Stephen Curry’s case for NBA MVP 2015-16

The Golden State Warriors have gotten off to a flying start in the NBA 2015-16 season, going on a 36-6 record. The captain and undisputed leader is none other than the dynamic point guard, Stephen Curry.

Wardell Stephen “Steph” Curry II is an American professional basketball player who currently plays for the Golden State Warriors of the National Basketball Association (NBA). Curry plays mostly at point guard. He is the son of former NBA player, Dell Curry.

Curry played college basketball for Davidson College. There, he was twice named Southern Conference Player of the Year and set the all-time scoring record for both Davidson and the Southern Conference. During his sophomore year, Curry also set the single-season NCAA record for three-pointers made.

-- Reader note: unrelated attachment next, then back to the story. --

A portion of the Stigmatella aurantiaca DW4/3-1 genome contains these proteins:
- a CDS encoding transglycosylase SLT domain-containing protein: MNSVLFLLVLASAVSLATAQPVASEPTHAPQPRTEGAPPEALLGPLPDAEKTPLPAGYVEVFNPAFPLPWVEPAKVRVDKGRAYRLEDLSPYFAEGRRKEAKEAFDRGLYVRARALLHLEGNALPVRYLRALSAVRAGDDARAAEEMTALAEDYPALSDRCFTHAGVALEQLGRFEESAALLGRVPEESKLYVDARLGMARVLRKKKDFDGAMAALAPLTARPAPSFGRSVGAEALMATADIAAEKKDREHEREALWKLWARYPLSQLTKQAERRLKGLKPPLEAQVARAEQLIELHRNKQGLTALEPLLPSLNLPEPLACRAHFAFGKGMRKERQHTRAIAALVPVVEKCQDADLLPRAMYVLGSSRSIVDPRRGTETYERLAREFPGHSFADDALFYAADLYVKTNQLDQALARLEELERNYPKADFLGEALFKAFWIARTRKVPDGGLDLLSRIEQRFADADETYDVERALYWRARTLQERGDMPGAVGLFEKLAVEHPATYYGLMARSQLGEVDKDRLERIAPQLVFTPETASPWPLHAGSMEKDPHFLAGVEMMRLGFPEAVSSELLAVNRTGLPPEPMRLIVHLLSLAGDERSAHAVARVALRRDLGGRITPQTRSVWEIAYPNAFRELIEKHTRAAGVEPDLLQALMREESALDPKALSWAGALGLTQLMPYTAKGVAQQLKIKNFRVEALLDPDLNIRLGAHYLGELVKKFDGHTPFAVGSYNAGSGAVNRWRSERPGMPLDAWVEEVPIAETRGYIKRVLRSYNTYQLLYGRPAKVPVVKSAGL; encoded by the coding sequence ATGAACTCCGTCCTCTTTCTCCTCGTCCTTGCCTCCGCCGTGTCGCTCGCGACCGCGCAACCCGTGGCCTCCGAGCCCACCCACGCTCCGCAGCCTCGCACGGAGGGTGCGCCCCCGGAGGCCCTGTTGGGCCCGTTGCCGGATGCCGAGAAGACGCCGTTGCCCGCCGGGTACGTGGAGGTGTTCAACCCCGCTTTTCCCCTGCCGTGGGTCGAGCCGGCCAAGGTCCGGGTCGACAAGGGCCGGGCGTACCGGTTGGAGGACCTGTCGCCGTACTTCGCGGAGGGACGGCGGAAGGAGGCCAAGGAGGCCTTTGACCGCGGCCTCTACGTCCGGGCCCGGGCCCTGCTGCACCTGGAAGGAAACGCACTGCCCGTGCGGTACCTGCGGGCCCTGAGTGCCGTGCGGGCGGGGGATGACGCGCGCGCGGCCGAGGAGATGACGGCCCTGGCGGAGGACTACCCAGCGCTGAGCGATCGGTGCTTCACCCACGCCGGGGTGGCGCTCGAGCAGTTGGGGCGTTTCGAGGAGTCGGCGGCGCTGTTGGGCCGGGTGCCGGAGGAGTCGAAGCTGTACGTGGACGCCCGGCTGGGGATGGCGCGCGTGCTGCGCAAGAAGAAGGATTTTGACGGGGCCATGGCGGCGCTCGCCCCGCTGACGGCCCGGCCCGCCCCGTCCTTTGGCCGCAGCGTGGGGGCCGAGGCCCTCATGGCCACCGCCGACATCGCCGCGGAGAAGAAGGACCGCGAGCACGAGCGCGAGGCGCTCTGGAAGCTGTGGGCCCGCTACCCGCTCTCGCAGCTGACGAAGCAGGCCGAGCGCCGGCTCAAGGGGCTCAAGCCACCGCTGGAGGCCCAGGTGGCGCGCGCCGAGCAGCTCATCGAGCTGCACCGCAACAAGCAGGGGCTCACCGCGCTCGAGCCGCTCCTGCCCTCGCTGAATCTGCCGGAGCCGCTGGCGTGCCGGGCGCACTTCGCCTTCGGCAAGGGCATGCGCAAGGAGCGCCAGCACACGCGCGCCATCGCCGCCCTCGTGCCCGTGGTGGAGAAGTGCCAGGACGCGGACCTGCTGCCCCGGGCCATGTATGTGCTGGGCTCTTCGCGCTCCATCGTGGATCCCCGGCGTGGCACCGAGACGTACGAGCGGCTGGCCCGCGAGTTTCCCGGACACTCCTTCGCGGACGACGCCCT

Curry was selected with the seventh overall pick in the 2009 NBA draft by the Golden State Warriors. During the 2012–13 season, he set the NBA record for three-pointers made in a regular season with 272. The next season, Curry and teammate Klay Thompson set an NBA record for combined threes in a season with 484and the pair was given the nickname the “Splash Brothers”.

Curry, 26, is the eldest son of Dell Curry, who himself shot 40.2 percent from three-point range during a 16-year NBA career, mostly in Charlotte, that ended in 2002. From a very young age, Steph learned how to shoot at the knee of a master, throwing tiny tantrums when he couldn’t accompany his father to Hornets practice — not because he wanted to see his dad’s famous friends but because he wanted to work on his shot. Much like that of Tiger Woods, Barry Bonds and Peyton Manning before him, Steph’s drive to perfect the complex mechanics of his sport was born from a powerful, subconscious urge to mimic, and then metamorphose, his father’s smooth and vertical three-pointer.